The Attraction of the Procedural

There’s a general rule in writing, one that probably should go without saying but it is violated regularly. It’s simply this: Everything you write should advance the plot and build your characters. When I criticize my own writing on this metric (which I should do more often), I chunk things by paragraph. Did that paragraph move the plot AND develop character? No? That paragraph’s not working hard enough then.

If Robert Jordan had had a decent editor or some ability to see his own work objectively, his Wheel of Time series might not have spiraled into unreadable disaster, filled with entire chapters of fluff. As the books got thicker, the number of things that actually happened decreased.

Of course, during NaNoWriMo, that metric is thrown out the window. This is about quantity, not quality. It’s perfectly all right to have non-performing paragraphs in a first draft; that’s what revisions are for. Over the last week and a half, I’ve written a lot of non-performing paragraphs. I’m even giving Jordan a run for his money.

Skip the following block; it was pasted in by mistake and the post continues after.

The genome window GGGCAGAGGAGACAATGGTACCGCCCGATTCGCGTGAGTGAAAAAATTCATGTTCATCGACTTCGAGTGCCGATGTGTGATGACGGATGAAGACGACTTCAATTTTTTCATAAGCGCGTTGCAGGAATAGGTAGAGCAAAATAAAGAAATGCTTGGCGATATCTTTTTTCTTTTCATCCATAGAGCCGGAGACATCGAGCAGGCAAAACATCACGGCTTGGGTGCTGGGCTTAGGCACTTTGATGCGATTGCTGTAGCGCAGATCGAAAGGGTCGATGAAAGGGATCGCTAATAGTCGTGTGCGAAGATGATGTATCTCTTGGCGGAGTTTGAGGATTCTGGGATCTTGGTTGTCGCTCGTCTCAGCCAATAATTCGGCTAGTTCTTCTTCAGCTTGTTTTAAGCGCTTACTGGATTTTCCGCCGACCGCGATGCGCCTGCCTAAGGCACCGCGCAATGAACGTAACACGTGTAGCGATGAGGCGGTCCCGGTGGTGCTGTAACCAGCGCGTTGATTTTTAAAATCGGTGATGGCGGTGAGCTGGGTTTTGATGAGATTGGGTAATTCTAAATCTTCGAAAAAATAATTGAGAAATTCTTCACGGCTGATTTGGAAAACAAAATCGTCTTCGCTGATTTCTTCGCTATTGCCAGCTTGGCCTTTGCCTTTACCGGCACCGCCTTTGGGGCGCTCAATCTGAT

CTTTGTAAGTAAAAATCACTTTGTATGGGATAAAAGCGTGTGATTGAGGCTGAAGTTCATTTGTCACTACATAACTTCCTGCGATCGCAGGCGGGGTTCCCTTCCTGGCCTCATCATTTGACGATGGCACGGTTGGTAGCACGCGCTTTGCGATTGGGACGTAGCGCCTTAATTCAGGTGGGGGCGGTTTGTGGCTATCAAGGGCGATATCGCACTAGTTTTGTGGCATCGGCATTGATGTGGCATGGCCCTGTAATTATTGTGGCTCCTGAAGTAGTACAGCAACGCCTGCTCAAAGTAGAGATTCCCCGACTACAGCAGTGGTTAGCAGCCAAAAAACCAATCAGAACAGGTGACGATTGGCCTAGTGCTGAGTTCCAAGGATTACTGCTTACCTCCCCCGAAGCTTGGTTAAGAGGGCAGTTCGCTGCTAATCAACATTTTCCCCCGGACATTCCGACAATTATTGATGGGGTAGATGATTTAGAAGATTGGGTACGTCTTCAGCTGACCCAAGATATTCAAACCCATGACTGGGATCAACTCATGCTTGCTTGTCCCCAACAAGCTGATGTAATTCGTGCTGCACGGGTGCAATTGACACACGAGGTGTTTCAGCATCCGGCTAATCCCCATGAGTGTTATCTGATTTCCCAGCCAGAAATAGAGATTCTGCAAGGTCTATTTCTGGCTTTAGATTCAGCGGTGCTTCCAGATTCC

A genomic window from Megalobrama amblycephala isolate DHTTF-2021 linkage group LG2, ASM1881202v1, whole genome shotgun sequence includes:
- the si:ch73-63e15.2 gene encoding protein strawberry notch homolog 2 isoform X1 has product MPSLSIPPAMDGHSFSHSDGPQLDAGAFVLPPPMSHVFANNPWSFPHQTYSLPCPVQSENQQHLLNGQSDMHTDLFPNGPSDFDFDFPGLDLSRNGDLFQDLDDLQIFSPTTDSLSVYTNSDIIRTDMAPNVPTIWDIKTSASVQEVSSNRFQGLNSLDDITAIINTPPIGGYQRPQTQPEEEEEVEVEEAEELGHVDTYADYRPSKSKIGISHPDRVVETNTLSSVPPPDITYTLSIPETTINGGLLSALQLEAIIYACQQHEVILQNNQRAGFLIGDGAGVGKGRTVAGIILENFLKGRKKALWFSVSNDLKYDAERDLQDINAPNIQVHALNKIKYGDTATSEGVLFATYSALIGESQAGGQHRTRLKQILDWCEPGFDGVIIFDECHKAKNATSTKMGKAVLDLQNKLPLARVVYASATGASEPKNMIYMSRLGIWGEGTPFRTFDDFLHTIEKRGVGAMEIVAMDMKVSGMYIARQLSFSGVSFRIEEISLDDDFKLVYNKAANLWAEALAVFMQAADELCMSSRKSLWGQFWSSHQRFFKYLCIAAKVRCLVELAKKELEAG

I had no intention of writing a procedural, but it turns out I’m writing a lot of scenes that fall into that category. In a procedural, the author liberally sprinkles long passages through the book that are merely lists of things people did. In my case, the procedures are usually medical. First the doctor did this thing, then that thing, then another thing. It’s all very technical and makes the author sound like an expert, but it doesn’t move the story. It’s filler. Filler that procedural fans may enjoy if done well, but the only thing the story would lack without all that detail is page count.

(I’m pretty sure my long scene in which the doctor inserts a tube into the lung of a pneumonia sufferer is ludicrously inaccurate.)

In my limited exposure to procedurals (mostly on TV), all that stuff is used to make a story fit in the expected size. A novella becomes a novel (with a novella-sized plot), a 30-minute drama becomes a 44-minute drama (with 14 minutes of test tubes and music).

Or, in the case of my NaNoWriMo effort this year, 10% plot, 30% procedures, and 60% aimless drifting and tedious conversations about things not germane to the story. (Some of the conversations are interesting, I think, they just aren’t connected to anything.) Not my best November effort. Not by a long shot.

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